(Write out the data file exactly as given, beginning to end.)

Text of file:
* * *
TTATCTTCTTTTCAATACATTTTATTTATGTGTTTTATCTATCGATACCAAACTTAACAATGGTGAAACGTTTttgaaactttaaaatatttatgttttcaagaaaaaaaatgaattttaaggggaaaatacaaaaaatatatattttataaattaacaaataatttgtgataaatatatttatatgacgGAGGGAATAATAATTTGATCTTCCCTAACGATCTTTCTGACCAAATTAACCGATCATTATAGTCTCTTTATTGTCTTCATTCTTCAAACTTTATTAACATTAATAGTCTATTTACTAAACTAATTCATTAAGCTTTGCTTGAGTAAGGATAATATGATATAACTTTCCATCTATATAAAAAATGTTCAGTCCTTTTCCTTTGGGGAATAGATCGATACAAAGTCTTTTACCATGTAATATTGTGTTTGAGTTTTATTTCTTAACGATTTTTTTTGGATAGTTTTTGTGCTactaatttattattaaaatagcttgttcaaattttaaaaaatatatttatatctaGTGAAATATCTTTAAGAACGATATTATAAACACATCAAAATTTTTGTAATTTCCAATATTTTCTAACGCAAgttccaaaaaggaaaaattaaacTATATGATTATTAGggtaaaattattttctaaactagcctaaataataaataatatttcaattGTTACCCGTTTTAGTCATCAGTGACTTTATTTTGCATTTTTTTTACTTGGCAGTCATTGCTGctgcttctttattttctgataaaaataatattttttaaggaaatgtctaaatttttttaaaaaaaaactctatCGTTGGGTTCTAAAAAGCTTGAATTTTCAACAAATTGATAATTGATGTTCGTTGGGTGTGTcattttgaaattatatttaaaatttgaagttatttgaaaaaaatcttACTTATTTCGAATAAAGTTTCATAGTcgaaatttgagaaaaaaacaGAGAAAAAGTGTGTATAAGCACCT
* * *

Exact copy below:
TTATCTTCTTTTCAATACATTTTATTTATGTGTTTTATCTATCGATACCAAACTTAACAATGGTGAAACGTTTttgaaactttaaaatatttatgttttcaagaaaaaaaatgaattttaaggggaaaatacaaaaaatatatattttataaattaacaaataatttgtgataaatatatttatatgacgGAGGGAATAATAATTTGATCTTCCCTAACGATCTTTCTGACCAAATTAACCGATCATTATAGTCTCTTTATTGTCTTCATTCTTCAAACTTTATTAACATTAATAGTCTATTTACTAAACTAATTCATTAAGCTTTGCTTGAGTAAGGATAATATGATATAACTTTCCATCTATATAAAAAATGTTCAGTCCTTTTCCTTTGGGGAATAGATCGATACAAAGTCTTTTACCATGTAATATTGTGTTTGAGTTTTATTTCTTAACGATTTTTTTTGGATAGTTTTTGTGCTactaatttattattaaaatagcttgttcaaattttaaaaaatatatttatatctaGTGAAATATCTTTAAGAACGATATTATAAACACATCAAAATTTTTGTAATTTCCAATATTTTCTAACGCAAgttccaaaaaggaaaaattaaacTATATGATTATTAGggtaaaattattttctaaactagcctaaataataaataatatttcaattGTTACCCGTTTTAGTCATCAGTGACTTTATTTTGCATTTTTTTTACTTGGCAGTCATTGCTGctgcttctttattttctgataaaaataatattttttaaggaaatgtctaaatttttttaaaaaaaaactctatCGTTGGGTTCTAAAAAGCTTGAATTTTCAACAAATTGATAATTGATGTTCGTTGGGTGTGTcattttgaaattatatttaaaatttgaagttatttgaaaaaaatcttACTTATTTCGAATAAAGTTTCATAGTcgaaatttgagaaaaaaacaGAGAAAAAGTGTGTATAAGCACCT